It is argued that in the aftermath of a crisis both the public leaders in charge as well as their critics seek to exploit the situation for their own political gain. Effective crisis framing therefore seems to have become all the more important. The article The framing contest unravelled: Mayors, framing strategies and political outcomes in the wake of three riot-related crises in the Netherlands is an attempt to improve our understanding of post-crisis meaning making and the allocation of blame.
The study described in the article approaches crisis framing as a process sensitive phenomenon. Therefore, it has been possible to analyse framing strategies and how they coincide with particular political outcomes, while taking into account the different stages of the aftermath during which these strategies may shift. This theoretical approach, in addition, has been applied to a qualitative and most-similar case study of three Dutch crises: the riots in the Hoek van Holland of 2009, the Project X riots in Haren of 2012, and the riots in the Schilderswijk in The Hague of 2014.
The analysis of the three cases shows no predetermined ideal framing strategy leading to a most successful outcome in terms of political survival. This seems due to the observation that the used framing strategies by mayors may change during the course of the aftermath in response to contextual factors. It seems therefore difficult to predict reputational implications beforehand.
This study observed, however, particular context and process sensitive elements that may help to explain the development of framing strategies and additional political outcomes. Two of the three cases (Hoek van Holland and Project X) indicate that continued pressure over time, in terms of an official inquiry, is likely to lead to a less defensive framing strategy of the mayors as the aftermath of the crisis evolves. The Hoek van Holland case in addition, implies that when this turn towards more responsibility acceptance is combined with a short time spent in office, this might explain political survival. The mayor is seen as self-reflective and less responsible for existing policies and practices.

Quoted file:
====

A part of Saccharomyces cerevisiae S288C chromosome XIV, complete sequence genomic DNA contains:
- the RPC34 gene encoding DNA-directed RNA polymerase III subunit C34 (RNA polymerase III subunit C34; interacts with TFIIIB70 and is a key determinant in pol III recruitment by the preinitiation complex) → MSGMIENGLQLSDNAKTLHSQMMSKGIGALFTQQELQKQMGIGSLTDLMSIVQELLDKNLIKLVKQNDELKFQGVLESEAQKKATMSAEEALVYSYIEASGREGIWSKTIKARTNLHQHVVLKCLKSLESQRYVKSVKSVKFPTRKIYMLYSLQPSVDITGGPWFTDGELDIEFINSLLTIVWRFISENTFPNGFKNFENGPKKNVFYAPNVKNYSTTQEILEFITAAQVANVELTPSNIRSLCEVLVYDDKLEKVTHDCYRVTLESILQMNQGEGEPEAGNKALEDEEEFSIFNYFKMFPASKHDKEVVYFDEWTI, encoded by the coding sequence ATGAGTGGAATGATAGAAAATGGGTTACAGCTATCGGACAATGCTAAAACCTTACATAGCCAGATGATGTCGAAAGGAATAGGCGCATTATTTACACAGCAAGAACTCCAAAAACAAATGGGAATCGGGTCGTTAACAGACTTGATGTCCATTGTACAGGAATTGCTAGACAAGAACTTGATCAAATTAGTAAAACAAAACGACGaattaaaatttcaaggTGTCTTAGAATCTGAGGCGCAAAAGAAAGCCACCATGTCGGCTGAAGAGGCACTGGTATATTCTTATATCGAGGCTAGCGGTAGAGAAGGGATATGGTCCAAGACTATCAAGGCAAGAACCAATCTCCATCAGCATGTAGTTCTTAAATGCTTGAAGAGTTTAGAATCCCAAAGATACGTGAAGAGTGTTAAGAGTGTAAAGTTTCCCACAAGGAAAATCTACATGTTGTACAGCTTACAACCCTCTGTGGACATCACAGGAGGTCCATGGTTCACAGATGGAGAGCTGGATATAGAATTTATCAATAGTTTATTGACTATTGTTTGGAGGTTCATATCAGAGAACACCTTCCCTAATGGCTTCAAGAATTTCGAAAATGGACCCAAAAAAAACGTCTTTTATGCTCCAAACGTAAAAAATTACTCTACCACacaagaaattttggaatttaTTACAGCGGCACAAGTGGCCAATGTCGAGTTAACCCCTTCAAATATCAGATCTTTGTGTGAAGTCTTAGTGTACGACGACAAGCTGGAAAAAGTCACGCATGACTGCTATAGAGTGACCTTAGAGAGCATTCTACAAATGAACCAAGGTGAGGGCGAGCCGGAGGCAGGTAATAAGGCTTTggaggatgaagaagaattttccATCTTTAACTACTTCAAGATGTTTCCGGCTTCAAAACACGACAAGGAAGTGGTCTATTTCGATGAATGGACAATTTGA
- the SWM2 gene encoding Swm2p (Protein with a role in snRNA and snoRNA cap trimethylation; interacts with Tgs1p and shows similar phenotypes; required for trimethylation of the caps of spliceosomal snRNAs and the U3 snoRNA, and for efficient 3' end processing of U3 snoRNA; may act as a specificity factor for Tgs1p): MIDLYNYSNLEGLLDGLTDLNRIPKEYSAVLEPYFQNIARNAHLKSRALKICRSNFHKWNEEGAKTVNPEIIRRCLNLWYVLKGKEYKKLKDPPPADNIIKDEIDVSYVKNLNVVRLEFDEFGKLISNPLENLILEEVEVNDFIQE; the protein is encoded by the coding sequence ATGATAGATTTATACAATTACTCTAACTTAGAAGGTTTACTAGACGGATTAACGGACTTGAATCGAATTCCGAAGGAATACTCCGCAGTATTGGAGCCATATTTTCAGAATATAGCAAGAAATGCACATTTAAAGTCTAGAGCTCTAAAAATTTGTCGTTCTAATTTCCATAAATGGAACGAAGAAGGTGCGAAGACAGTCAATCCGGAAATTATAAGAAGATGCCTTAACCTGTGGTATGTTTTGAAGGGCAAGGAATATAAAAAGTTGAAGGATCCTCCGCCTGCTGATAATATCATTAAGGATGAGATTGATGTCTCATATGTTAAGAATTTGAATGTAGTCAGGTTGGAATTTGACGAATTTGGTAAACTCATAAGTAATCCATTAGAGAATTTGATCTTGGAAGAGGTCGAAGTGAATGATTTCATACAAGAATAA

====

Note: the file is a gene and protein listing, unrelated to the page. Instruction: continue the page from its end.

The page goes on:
In addition, the Schilderswijk case shows that the media may influence the instigation of a debate and the initial pressure on a mayor, but when not combined with for instance an official inquiry, it may not necessarily pose a contextual pressure during the course of the aftermath. This lack of continued pressure seems to allow for the successful deployment of a defensive framing strategy by the mayor in the third case.
Analysis thus implies that it is important to explore the aftermath of crises in terms of a process that is influenced by context as well as situational dependent elements. It indicates that mapping these elements may help to understand different political outcomes. The article suggests that a future research design therefore could include a set of carefully selected, comparable crises with a successful and non-successful political outcome to be subjected to process tracing. Such a design could focus on contextual factors and would make it possible to include a systematic, empirical inquiry of how these factors coincide with the type of crisis frames deployed by local leaders, frame shifts and political outcomes.